The sheep sector in the Gaza Strip faces many problems that are affecting both farmers and consumers. The low number of sheep available in the sector and the high prices are a reason for the consumers' reluctance to purchase them, thus causing a great loss for breeders.
Sheep workers throughout the year work only in specific seasons, which are limited to Eid al-Adha and Ramadan, while the rest of the year remains unemployed, causing economic damage that many people stop working.
Causes and Constraints
Bakr Nasr, one of the sheep breeders in the northern Gaza Strip, confirmed that sheep farming faces many obstacles in the sector, most notably the difference in food culture among people, who prefer beef and white meat more than sheep and sheep meat.
He pointed out that he has been working in raising sheep for 27 years where the consumption of sheep meat better than now, pointing out that the difficult economic situation in the Gaza Strip on the concerns of people's food.
"The sheep breeders have a few seasons of work, and they are concentrated during Eid al-Adha and Ramadan," he said, noting that he sells 30 percent in Ramadan, Eid al-Adha sells 50 percent and the remaining 20 percent. Is for the rest of the year.
He added: "The rest of the year we do not work in them and here we suffer large losses as the sheep grow up and insulate and find no one to buy, so we have to sell it to traders in installments," pointing to the absence of the islanders specialized in the sale of sheep meat to deal directly with them.
He said that his farm was severely damaged by the Israeli occupation. His farm and house were totally destroyed during the Israeli aggression in late 2008 and early 2009. In the aggression of 2014, a large number of cows and sheep died.
Lack and promotion
"The Gaza Strip has 54,000 sheep and 10,000 goats, 2,500 farmers working in this field, and the sector is slaughtering 30,000 heads annually," said Taher Abu Hamad, Director of Animal Production at the Ministry of Agriculture.
Abu Hamad told the newspaper "Palestine": "The numbers in Gaza from sheep are not enough needs of the sector, which needs more quantities, which led to higher prices, which in turn prompted the consumer to buy them in certain seasons such as Eid al-Adha or slaughter of aqeeqah.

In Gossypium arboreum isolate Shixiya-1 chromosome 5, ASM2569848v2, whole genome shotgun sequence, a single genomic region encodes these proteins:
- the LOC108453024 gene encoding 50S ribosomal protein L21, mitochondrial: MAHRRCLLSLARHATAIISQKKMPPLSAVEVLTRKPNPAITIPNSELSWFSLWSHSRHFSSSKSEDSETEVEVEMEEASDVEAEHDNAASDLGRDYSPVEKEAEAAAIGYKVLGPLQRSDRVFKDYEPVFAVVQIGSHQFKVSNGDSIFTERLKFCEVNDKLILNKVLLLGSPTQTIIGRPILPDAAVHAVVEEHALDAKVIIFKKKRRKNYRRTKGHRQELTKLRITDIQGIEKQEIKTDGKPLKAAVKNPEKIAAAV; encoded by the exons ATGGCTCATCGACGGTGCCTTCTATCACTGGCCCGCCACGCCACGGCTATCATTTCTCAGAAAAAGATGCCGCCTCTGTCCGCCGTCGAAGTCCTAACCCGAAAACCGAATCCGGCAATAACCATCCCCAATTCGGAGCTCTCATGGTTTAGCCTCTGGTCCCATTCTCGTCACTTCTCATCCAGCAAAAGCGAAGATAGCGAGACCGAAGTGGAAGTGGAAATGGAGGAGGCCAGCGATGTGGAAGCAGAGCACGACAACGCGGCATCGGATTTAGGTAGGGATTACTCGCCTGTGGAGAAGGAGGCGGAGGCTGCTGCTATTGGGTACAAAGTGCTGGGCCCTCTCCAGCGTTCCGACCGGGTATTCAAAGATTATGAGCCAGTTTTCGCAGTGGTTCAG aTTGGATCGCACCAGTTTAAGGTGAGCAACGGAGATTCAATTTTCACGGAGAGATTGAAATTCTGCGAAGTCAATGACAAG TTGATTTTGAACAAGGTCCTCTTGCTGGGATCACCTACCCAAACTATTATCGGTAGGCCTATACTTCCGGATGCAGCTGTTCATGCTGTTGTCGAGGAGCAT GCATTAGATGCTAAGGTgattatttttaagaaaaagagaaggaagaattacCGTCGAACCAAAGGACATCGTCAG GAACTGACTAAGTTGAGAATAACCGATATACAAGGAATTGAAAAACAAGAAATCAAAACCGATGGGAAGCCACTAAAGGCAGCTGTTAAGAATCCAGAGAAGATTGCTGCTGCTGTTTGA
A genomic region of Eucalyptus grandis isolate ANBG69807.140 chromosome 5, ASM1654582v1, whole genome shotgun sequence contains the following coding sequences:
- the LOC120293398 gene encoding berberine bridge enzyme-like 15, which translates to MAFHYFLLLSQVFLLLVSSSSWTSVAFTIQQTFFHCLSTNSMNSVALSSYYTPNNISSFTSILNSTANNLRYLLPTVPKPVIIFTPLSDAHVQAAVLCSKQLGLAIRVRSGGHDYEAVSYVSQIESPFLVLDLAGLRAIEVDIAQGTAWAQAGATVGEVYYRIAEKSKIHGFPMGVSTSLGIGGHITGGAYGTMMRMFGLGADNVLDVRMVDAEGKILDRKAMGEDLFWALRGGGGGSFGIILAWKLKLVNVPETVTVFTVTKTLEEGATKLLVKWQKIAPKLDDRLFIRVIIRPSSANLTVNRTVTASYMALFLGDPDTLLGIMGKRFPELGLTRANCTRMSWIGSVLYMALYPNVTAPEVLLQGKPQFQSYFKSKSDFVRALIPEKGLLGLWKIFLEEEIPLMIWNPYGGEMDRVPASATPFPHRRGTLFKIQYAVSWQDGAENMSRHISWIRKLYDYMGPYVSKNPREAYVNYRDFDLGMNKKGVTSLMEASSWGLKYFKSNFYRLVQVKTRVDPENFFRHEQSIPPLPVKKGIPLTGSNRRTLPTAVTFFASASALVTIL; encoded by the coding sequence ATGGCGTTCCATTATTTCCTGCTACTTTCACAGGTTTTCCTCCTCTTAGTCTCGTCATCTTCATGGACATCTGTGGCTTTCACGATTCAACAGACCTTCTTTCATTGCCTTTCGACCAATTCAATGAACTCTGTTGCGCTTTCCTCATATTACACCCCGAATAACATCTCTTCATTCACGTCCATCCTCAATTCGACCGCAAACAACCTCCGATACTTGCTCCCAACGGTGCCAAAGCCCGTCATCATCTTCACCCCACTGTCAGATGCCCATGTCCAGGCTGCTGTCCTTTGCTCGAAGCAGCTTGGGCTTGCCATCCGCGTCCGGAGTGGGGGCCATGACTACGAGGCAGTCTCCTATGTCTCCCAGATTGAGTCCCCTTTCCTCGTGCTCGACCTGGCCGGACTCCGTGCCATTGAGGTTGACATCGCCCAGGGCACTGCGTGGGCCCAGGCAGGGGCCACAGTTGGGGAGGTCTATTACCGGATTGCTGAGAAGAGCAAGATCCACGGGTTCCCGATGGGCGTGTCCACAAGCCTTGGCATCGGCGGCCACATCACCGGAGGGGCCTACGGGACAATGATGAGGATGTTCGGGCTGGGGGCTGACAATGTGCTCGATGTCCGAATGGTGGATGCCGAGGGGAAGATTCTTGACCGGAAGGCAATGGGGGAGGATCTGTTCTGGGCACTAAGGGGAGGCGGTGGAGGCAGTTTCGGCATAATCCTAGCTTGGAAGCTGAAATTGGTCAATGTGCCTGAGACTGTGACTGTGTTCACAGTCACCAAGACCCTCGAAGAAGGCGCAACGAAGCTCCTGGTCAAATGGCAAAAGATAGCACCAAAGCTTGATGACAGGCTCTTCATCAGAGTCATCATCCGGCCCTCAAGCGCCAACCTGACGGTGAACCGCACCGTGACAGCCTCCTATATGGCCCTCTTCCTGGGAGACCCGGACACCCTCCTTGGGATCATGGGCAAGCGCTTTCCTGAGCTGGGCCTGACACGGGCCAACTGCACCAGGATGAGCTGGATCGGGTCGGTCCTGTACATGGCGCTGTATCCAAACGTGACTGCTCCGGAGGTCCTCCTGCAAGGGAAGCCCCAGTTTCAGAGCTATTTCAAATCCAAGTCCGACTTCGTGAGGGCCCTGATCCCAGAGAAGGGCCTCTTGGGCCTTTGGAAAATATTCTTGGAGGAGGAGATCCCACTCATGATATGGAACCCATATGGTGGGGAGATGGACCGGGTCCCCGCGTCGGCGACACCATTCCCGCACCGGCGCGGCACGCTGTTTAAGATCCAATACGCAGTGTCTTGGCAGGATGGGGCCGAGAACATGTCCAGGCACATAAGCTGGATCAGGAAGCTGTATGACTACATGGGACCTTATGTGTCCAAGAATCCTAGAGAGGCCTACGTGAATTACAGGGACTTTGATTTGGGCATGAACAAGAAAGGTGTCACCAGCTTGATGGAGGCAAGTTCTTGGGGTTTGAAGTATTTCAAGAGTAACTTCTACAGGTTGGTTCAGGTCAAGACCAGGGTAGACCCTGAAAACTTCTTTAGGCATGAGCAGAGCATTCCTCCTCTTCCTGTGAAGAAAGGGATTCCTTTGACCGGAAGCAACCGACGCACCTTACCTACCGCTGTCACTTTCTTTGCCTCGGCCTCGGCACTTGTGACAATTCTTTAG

Abu Hamad pointed out that sheep farming does not require large areas other than the milk cows sector and other sectors that need to take care of large areas, so the ministry encourages the development of this sector in the context of population expansion.
Abizaid said: "Sheep meat is also characterized as the highest quality and nutritional value of beef and calves, and therefore urges the Ministry of civil and international institutions to develop the sector to meet the shortage of red meat in the Gaza Strip."
Abu Hamad pointed out that the absence of green pastures in the sector increases the dependence on nutrition on imported fodder, which leads to higher production costs, noting that the costs of nutrition constitute 70%, which leads to higher prices.
He explained that the ministry is looking for ways to reduce the cost of nutrition through the use of agricultural residues and waste factories biscuits and palm and other waste for use as feed alternatives.
Abu Hamad stressed that the Ministry of Agriculture is working hard to develop this sector and increase the number of sheep of the distinctive breeds, especially of the type of Asaf, which is characterized by quality, and the ministry is working to encourage the NGOs to provide projects in this sector to increase the number of sheep from the excellent breeds.
He pointed out that there is cooperation between the Ministry of Agriculture and the FAO for the development of the livestock sector, especially the sheep, where the project numbering sheep, which was completed 80% of it, where the project numbering sheep to limit the number and knowledge and control of the sheep sector and control diseases.
Regarding the problems facing the sheep sector in Gaza, Abu Hamad said: "The biggest problem is the damage caused to this sector during the aggression of 2014, where 30% of it was damaged, through the total destruction of farms and the death of large numbers of sheep."
He continued: "The second problem is the high costs of education, especially nutrition and high feed prices, in addition to the difficulties of importing good strains from abroad."